Asia Energy Corporation (AEC), a subsidiary of the London-based GCM Resources Plc. said it has no plan to quit Bangladesh at this stage, rather it has been in a process to invest further in the South Asian country in order win a deal from the government for exploration of the Phulbari coalmine.
"We have invested some $80 million over the last two decades in conducting feasibility and scientific studies on the proposed coalmine under a contract with the government, which was supposed to award us the deal," said AEC CEO Gary N Lye.
However the government could not honour its own wards due to resistance laid by a dominant vested leftist group in the country, he said.
But the government is eager to explore the coalmine as it needs coal to implement its plan for generating some 20,000 mw electricity by 2021, of which 53 per cent will be generated from coal-fired power plants.
"We will wait further to know the decision of the government, because we know the government cannot say no to such a vital project in which we worked for so many years," Gary said in an interview to The Daily Observer.
The government can say 'no' on an any reason, but in that case it will have to pay back the amount which the exploration company invested over the years to conduct relevant studies, he said.
"If we are deprived of the deal, global investors may receive a wrong message that the country and its government do not honour agreements, deals and contracts," Gary added.
"I can make it sure that no more foreign investors will be interested to come in to this country, if an explorer like Asia Energy is deprived of the legitimate deal for which it was made to hang around in the country for decades.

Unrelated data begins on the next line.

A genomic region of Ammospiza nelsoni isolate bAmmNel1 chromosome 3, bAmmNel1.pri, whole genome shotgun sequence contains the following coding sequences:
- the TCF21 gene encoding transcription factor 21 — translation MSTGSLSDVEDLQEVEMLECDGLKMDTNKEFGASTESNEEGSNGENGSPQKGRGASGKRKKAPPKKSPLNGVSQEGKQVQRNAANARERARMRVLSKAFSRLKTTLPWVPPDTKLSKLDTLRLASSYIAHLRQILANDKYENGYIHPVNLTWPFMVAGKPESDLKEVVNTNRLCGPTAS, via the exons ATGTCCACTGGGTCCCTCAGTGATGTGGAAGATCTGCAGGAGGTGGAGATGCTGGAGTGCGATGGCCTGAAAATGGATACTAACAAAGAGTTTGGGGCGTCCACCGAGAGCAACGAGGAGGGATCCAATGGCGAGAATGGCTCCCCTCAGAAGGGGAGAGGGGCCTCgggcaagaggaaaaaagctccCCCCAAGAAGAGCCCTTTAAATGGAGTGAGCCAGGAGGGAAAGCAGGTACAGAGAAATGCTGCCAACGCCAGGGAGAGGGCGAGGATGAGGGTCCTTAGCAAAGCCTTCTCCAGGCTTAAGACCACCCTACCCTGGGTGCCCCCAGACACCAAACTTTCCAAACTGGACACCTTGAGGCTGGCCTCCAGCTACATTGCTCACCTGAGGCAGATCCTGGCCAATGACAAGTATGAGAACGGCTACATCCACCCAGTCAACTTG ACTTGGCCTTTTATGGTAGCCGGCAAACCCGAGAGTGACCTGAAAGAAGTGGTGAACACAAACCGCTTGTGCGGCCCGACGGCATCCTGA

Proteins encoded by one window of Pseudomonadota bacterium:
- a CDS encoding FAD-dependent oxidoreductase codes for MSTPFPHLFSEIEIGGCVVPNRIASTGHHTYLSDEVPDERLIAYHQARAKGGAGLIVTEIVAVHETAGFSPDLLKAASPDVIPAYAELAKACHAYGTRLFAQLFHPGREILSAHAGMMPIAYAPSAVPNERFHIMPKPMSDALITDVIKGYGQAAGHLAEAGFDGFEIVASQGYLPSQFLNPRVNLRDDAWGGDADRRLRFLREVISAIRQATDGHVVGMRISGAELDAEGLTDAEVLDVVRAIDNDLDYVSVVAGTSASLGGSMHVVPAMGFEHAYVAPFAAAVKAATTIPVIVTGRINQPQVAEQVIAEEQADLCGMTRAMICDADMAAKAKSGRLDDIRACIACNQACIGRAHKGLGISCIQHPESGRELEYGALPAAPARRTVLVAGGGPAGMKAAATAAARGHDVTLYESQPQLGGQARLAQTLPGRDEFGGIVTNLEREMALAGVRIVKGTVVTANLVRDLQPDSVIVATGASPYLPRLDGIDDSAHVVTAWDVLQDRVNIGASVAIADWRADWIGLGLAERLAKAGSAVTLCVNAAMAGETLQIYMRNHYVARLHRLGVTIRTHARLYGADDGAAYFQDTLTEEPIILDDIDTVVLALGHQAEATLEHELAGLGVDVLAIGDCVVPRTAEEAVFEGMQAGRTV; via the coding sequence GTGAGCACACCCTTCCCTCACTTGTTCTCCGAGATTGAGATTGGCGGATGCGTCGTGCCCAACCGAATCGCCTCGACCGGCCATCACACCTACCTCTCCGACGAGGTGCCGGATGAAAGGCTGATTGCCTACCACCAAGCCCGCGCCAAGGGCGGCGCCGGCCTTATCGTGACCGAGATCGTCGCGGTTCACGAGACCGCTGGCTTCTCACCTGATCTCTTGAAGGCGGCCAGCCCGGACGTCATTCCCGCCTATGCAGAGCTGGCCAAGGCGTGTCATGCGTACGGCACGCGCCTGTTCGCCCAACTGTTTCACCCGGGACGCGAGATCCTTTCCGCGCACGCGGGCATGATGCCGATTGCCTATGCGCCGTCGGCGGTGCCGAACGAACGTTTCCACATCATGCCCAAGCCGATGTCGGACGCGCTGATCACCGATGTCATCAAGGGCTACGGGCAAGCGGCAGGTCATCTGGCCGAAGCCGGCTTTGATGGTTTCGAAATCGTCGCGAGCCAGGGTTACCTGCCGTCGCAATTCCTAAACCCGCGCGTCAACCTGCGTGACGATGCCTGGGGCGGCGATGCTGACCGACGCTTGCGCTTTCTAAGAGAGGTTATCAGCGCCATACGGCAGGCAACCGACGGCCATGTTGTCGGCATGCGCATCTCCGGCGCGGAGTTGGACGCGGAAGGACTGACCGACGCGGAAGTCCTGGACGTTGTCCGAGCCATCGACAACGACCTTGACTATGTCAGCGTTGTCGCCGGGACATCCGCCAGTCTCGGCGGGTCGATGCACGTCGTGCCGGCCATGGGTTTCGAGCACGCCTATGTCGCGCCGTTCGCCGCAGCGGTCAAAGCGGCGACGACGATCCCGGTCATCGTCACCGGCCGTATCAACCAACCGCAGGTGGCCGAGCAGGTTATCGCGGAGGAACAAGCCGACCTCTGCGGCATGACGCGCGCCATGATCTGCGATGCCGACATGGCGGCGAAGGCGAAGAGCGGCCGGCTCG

Why the government is shy to give its decision. Why It fears the leftists, who have been obstructing the government for decades from going for coal exploration, he asked.
The country is now going ahead to import coal from abroad for feeding its proposed coal-fired power plants, despite the country has an unexplored reserve of an estimated 3.0 billion tonnes of coal in its five coalfields in Dinajpur districts.
Of the five, only one in Barapukuria is now under exploration and feeding coal to a 250- mw coal-fired power plant near the mine site.
"AEC will continue pursuing approval of the project through its ongoing relationship with the Bangladesh government while progressing community engagement activities, in the next 12 months," Gary said.
GCM will seek to raise sufficient funds by June 2015 to enable the AEC to maintain its operations for the foreseeable future, he said.
AEC acquired the license which was transferred from BHP in 1998 when Sheikh Hasina, chief of Awami League was in office in her first term between 1996-2001.
If explored, the Phulbari coalmine is likely to create 17,000 new jobs and ensure livelihood for 40,000 people feared to be affected during exploration in open-pit method over the next 35 years, according to the AEC.
"The AEC has been struggling since late 1990s to get government approval for exploration of the coalmine with an estimated reserve of 572 million tonnes of high-quality bituminous coal, which is equivalent to 15 trillion cubic-feet of natural gas," Gary said.
Earlier Australian exploration company on a contract BHP submitted exploration report to the government, but soon it decided to withdraw from Bangladesh.
Subsequently, AEC obtained 'mining lease' in April 2004 and environmental clearance in September 2005, when Begum Khaleda Zia was the Prime Minister.
The company submitted its feasibility study to the government in October 2005 to start operations for an "open cut mine having a production capacity of 15million tonnes of coal per annum." Nearly a decade has elapsed, governments have come and gone, and yet no government has either accepted or rejected that study. Now what sort of message does that give out to the international exploration companies,? Gary asked.